Permitting Reform in the Debt Ceiling Bill: A First Step, with More to Come
Now that Congress has averted financial default via the bipartisan Fiscal Responsibility Act of 2023, several questions come to mind. For one, what should be made of the bill’s compromise provisions to modernize the federal permitting process? And can Congress build on those changes and pass something more comprehensive by year’s end?
First, it is important to commend both sides, Speaker Kevin McCarthy (R-CA) and President Biden, for recognizing the need to fix what nearly everyone agrees is broken: obtaining permits to build infrastructure of all kinds has become a legally fraught and uncertain endeavor that can take years. Project developers are routinely ping-ponged between conflicting agencies (federal and state), before being caught up in court challenges of indeterminate number and duration. To meet both climate and energy security goals, this needs to change.
The debt ceiling legislation includes an amended version of the BUILDER Act, which was originally part of H.R. 1, the “Lower Energy Cost Act,” the energy and permitting legislation that House Republicans passed in March. The BUILDER Act’s intent is to update the National Environmental Policy Act (NEPA), a five-page statute passed in 1970 that requires federal agencies to issue “detailed statements” for “major federal actions significantly affecting the quality of human environment.”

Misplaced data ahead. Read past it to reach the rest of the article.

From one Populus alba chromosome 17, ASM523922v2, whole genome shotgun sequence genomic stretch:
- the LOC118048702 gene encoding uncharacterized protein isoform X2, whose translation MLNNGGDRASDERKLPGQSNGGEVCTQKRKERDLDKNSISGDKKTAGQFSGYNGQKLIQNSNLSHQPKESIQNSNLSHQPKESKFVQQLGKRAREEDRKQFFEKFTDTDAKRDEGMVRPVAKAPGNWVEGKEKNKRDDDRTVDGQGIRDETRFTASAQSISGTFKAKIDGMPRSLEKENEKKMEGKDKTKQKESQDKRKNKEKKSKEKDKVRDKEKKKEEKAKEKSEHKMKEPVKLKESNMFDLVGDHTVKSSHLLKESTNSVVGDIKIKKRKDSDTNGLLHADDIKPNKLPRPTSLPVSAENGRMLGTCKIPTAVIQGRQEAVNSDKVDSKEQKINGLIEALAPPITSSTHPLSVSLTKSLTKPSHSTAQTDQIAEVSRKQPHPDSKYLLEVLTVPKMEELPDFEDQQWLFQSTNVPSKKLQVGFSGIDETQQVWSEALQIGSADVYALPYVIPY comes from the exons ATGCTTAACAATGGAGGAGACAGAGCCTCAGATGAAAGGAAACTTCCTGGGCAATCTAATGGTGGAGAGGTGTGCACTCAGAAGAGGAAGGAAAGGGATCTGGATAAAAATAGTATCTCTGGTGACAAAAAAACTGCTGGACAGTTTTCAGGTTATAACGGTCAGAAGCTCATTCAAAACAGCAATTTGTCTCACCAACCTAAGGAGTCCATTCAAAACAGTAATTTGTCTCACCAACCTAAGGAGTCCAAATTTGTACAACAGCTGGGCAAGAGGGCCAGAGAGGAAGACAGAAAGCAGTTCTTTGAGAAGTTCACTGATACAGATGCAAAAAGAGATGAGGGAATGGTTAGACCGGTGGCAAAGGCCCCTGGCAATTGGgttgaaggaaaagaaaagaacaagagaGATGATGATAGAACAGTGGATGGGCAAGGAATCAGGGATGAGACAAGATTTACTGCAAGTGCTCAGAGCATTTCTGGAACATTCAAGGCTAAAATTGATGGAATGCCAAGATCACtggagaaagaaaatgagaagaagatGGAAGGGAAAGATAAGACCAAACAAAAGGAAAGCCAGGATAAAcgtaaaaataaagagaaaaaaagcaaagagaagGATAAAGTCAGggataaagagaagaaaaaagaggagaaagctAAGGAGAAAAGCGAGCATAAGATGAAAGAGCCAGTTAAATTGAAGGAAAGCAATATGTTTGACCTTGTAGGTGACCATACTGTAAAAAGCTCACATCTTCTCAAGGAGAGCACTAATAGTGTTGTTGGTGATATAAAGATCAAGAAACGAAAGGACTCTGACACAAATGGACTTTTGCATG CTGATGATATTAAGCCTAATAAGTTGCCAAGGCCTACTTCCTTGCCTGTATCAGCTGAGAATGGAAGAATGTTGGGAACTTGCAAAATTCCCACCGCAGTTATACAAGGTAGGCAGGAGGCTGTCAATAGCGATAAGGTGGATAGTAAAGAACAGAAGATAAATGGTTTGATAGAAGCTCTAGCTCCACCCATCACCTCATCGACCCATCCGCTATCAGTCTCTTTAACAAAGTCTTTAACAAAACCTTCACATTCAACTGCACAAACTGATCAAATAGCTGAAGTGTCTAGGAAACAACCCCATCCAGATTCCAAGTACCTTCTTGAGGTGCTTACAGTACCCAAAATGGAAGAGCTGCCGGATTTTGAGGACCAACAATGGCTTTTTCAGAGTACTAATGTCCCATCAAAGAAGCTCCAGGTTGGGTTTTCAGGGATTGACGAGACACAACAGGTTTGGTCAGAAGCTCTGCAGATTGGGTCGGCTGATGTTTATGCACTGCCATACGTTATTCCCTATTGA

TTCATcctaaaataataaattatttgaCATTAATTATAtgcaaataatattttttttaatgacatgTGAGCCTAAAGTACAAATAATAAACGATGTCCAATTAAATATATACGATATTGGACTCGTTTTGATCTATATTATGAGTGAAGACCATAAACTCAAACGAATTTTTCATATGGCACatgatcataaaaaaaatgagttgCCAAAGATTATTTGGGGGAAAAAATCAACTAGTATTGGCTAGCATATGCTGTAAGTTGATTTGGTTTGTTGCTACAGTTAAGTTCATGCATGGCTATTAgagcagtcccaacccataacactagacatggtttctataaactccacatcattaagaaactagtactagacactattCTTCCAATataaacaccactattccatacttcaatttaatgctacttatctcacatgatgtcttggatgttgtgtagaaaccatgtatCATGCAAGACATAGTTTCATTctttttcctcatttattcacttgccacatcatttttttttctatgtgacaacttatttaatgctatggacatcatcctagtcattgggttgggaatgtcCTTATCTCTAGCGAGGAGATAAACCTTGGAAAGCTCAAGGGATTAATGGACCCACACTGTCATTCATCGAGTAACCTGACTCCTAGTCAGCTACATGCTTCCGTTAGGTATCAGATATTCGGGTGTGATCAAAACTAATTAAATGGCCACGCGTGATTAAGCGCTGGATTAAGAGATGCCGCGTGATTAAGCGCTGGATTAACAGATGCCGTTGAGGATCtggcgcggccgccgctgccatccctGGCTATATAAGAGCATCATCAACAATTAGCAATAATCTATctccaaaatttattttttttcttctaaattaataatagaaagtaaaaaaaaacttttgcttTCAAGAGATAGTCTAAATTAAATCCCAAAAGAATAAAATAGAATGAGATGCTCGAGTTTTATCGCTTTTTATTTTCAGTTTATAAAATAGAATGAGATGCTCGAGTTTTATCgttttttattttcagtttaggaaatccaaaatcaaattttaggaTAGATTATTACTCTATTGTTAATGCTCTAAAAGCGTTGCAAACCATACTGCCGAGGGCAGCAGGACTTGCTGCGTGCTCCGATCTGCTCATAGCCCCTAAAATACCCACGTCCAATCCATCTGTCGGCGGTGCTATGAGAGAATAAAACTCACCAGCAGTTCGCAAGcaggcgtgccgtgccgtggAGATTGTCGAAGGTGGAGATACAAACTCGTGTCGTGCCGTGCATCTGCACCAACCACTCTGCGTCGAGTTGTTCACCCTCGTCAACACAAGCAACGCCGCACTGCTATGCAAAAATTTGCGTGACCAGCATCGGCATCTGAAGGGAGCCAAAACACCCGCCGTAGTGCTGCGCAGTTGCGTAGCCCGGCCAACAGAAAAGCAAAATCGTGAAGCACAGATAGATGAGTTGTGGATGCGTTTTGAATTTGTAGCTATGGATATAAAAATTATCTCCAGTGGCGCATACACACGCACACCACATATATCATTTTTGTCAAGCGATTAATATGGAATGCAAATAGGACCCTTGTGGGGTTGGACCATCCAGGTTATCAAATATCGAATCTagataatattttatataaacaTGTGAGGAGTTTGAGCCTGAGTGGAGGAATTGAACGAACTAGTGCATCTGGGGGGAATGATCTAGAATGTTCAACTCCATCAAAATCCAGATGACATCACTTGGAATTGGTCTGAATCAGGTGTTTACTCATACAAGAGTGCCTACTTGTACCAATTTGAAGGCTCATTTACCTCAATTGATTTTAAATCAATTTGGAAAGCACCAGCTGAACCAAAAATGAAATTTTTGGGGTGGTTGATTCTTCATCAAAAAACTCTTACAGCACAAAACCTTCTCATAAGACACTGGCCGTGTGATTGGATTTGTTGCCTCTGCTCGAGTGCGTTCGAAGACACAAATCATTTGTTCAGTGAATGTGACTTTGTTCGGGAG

That one line, in what was originally conceived as a fairly modest, procedural statute, was expanded by President Carter in 1978 into a far more ambitious regulatory scheme. As interpreted over many decades by different agencies, administrations, and courts, the NEPA process has become, in many respects, an obstacle to efficient permitting.
So does the debt deal fix the problem? Developers, whether of pipelines, roads, wind farms, or transmission lines, seem to agree that firm deadlines around completing NEPA’s “environmental impact statements” (EISs) would help. While the legislation in the debt ceiling bill sets two-year time-limits for EISs, and one year for more modest “environmental assessments” there is a catch: agencies need only “consult” with permit applicants in the event those deadlines will be missed. What form such consultations will take is unknown, but it creates a significant opportunity for agencies to slow walk the process.
Under the new bill, those same applicants can take the lead agency of the NEPA review to court if a deadline is missed. The court, which has no deadline to act, can then require the agency to complete the review in 90 days after the court makes the decision—however, the court can allow more time if it concludes that more time is needed.
Some question whether this provision, to the extent it is useful, would be invoked by developers, who might be concerned about the political dynamic it may create; that is, they may be reluctant to sue the very agency that issues the permits they need.